Move Bribe

A move bribe offer is recognized by the appearance of a greater-than character after the bribe amount in an offer. A move bribe offer is converted into a direct bribe offer for the unit to perform the order (or orders) given in the move bribe offer. Additionally, the move bribe offer constitutes a promise to pay the indicated bribe amount if the unit issues any move order (that is, any order that is not a HOLD, SUPPORT, or CONVOY) that is not mentioned in the offer.

Hold Bribe

A hold bribe offer is recognized by the appearance of an at-sign character after the bribe amount in an offer. A hold bribe offer is converted into a direct bribe offer for the unit to perform the order (or orders) given in the hold bribe offer. Additionally, the hold bribe offer constitutes a promise to pay the indicated bribe amount if the unit issues any non-move order (that is, any HOLD, SUPPORT, or CONVOY order) that is not mentioned in the offer.

Gift Bribe

A gift bribe offer is recognized by the appearance of an ampersand after the bribe amount in an offer. A gift bribe offer is converted into a direct bribe offer to perform the order (or orders) given in the gift bribe offer. Additionally, the gift bribe offer constitutes a promise to pay the indicated bribe amount if the unit issues any order (any order at all) not mentioned in the offer.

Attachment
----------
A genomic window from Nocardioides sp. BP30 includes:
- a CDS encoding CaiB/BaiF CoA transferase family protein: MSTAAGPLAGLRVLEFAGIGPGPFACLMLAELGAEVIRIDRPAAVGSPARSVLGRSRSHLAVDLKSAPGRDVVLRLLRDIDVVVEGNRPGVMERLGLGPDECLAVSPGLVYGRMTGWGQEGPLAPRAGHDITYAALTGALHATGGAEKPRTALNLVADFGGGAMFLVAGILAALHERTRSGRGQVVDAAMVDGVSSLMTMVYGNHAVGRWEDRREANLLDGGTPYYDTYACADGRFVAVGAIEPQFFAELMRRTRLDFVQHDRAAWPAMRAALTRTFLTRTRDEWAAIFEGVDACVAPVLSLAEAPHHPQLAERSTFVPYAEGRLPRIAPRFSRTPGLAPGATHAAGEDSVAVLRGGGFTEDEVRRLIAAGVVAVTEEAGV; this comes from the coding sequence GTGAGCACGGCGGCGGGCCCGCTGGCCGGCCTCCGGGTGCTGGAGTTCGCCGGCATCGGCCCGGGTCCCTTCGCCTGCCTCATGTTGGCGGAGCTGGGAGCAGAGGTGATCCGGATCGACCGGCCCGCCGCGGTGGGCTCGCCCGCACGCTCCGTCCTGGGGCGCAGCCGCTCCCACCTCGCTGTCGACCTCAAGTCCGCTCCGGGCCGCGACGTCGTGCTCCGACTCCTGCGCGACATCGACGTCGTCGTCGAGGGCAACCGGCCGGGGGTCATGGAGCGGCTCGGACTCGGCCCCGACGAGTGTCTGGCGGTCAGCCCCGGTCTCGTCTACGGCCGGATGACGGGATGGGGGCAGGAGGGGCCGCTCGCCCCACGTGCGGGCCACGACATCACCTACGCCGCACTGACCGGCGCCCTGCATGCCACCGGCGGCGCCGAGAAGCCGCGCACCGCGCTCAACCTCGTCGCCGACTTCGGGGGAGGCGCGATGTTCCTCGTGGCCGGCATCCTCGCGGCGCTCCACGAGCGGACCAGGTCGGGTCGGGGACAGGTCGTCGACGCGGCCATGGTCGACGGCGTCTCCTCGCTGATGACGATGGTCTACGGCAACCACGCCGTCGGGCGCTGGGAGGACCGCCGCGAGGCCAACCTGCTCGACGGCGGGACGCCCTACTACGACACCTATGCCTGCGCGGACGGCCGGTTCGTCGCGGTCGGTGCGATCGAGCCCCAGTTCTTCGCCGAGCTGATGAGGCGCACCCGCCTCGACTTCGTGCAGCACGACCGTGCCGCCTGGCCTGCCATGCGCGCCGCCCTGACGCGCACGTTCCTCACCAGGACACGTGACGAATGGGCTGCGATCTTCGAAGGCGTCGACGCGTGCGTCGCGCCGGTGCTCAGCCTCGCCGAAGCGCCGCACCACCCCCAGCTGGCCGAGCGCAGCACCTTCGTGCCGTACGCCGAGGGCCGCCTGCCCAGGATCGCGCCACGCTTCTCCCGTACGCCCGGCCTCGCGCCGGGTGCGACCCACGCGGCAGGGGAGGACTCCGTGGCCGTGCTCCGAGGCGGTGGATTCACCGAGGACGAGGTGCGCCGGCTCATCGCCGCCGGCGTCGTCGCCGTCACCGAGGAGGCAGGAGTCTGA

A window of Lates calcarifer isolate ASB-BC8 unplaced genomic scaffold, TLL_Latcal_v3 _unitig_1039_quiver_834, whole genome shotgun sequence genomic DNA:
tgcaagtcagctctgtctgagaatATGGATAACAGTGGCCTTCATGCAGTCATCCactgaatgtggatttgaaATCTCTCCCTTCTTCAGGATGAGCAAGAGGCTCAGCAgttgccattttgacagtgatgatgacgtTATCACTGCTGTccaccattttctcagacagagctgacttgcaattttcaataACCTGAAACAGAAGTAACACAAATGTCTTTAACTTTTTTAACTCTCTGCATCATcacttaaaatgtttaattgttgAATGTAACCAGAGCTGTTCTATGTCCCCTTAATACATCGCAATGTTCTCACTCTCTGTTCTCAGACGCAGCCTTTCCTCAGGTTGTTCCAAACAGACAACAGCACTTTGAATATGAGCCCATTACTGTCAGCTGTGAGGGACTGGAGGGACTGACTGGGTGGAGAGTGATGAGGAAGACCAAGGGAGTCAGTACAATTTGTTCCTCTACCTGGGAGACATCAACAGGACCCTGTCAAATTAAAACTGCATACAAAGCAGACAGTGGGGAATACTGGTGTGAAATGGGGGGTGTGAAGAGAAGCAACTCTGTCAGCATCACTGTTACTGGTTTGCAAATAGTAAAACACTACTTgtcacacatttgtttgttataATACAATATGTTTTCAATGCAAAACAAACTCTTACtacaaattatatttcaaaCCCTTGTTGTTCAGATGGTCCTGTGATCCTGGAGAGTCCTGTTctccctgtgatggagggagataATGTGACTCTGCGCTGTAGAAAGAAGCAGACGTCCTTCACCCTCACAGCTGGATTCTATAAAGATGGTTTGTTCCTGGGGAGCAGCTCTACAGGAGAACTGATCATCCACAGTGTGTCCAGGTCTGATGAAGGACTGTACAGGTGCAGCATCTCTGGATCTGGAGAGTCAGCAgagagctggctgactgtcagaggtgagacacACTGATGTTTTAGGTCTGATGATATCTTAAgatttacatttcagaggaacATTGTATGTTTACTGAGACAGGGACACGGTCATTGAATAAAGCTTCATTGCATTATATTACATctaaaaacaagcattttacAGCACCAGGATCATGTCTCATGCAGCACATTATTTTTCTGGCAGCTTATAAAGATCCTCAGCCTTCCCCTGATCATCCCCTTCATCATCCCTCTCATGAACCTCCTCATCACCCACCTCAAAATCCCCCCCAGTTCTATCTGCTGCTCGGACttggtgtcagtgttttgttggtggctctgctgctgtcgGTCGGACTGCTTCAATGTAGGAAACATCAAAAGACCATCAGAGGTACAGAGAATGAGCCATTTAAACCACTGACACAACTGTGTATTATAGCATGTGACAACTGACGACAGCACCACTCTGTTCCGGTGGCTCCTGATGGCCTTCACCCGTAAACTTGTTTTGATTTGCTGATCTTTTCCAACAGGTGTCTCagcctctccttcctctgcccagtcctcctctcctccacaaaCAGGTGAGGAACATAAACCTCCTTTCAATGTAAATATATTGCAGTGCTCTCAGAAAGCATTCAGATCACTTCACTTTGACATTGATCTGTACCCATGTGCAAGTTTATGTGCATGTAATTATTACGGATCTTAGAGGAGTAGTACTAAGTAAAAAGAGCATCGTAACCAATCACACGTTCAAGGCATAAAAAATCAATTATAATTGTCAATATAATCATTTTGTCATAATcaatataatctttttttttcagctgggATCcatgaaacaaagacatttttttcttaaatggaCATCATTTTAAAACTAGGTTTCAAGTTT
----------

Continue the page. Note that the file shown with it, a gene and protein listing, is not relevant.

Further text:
Savings Request

A savings request is not a bribe, but it appears in the player's offer list. It is recognized by the appearance of a dollar-sign after the monetary amount in an offer. The function of a savings request (which contains nothing more than the amount and the dollar-sign character) is to cause the given number of silver pieces in the player's treasury to be "held back" in savings, and not to be made available for use in any bribes. Basically, the sum total of all savings requests in a player's offer sheet will be the guaranteed minimum balance in the player's treasury after all bribes have been paid.

3.3 Multiple Offers and Orders